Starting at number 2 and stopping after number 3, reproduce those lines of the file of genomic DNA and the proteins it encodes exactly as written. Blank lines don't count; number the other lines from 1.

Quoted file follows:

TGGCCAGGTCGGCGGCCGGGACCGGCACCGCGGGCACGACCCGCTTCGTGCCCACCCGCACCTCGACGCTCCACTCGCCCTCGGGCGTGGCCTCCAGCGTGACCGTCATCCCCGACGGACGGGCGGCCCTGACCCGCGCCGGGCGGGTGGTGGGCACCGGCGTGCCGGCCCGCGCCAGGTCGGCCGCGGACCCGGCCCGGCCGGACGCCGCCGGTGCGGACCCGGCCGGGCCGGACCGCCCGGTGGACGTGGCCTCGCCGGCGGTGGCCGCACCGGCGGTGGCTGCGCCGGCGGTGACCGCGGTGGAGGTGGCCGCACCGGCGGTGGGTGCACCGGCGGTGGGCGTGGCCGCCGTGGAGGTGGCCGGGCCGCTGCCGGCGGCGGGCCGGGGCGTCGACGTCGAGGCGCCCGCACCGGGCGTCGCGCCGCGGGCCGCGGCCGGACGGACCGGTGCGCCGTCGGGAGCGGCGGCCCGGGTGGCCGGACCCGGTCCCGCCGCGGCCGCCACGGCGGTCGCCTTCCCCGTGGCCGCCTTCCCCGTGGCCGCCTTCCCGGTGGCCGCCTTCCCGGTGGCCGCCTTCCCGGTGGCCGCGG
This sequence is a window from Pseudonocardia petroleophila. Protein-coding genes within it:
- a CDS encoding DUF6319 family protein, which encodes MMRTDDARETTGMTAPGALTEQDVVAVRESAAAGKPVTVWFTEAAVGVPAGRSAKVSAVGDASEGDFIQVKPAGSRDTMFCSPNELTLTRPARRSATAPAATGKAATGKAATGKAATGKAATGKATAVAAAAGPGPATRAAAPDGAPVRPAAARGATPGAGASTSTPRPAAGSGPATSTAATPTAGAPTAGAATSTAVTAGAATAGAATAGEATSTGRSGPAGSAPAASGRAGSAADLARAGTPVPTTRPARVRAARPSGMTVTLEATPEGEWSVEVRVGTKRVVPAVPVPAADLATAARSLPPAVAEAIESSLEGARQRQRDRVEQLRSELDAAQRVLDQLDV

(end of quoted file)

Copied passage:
This sequence is a window from Pseudonocardia petroleophila. Protein-coding genes within it:
- a CDS encoding DUF6319 family protein, which encodes MMRTDDARETTGMTAPGALTEQDVVAVRESAAAGKPVTVWFTEAAVGVPAGRSAKVSAVGDASEGDFIQVKPAGSRDTMFCSPNELTLTRPARRSATAPAATGKAATGKAATGKAATGKAATGKATAVAAAAGPGPATRAAAPDGAPVRPAAARGATPGAGASTSTPRPAAGSGPATSTAATPTAGAPTAGAATSTAVTAGAATAGAATAGEATSTGRSGPAGSAPAASGRAGSAADLARAGTPVPTTRPARVRAARPSGMTVTLEATPEGEWSVEVRVGTKRVVPAVPVPAADLATAARSLPPAVAEAIESSLEGARQRQRDRVEQLRSELDAAQRVLDQLDV